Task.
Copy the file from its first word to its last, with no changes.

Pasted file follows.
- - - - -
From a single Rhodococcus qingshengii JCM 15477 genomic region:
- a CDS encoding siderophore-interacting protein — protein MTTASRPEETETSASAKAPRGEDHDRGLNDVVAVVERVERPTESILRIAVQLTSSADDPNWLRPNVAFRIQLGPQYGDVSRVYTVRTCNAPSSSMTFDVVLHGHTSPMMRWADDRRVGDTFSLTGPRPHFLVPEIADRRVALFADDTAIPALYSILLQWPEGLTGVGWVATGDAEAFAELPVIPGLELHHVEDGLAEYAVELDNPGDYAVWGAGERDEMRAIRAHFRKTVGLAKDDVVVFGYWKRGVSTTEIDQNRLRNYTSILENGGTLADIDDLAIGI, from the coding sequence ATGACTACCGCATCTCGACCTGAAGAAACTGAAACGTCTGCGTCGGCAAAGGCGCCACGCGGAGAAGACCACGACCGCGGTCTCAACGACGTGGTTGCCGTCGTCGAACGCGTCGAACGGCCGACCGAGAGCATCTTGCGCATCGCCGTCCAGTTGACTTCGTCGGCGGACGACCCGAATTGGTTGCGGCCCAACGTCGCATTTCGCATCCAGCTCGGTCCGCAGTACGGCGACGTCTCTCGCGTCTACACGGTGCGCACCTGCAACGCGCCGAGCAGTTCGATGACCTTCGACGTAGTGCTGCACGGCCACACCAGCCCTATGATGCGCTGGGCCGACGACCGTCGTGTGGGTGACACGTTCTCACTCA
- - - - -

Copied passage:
From a single Rhodococcus qingshengii JCM 15477 genomic region:
- a CDS encoding siderophore-interacting protein — protein MTTASRPEETETSASAKAPRGEDHDRGLNDVVAVVERVERPTESILRIAVQLTSSADDPNWLRPNVAFRIQLGPQYGDVSRVYTVRTCNAPSSSMTFDVVLHGHTSPMMRWADDRRVGDTFSLTGPRPHFLVPEIADRRVALFADDTAIPALYSILLQWPEGLTGVGWVATGDAEAFAELPVIPGLELHHVEDGLAEYAVELDNPGDYAVWGAGERDEMRAIRAHFRKTVGLAKDDVVVFGYWKRGVSTTEIDQNRLRNYTSILENGGTLADIDDLAIGI, from the coding sequence ATGACTACCGCATCTCGACCTGAAGAAACTGAAACGTCTGCGTCGGCAAAGGCGCCACGCGGAGAAGACCACGACCGCGGTCTCAACGACGTGGTTGCCGTCGTCGAACGCGTCGAACGGCCGACCGAGAGCATCTTGCGCATCGCCGTCCAGTTGACTTCGTCGGCGGACGACCCGAATTGGTTGCGGCCCAACGTCGCATTTCGCATCCAGCTCGGTCCGCAGTACGGCGACGTCTCTCGCGTCTACACGGTGCGCACCTGCAACGCGCCGAGCAGTTCGATGACCTTCGACGTAGTGCTGCACGGCCACACCAGCCCTATGATGCGCTGGGCCGACGACCGTCGTGTGGGTGACACGTTCTCACTCA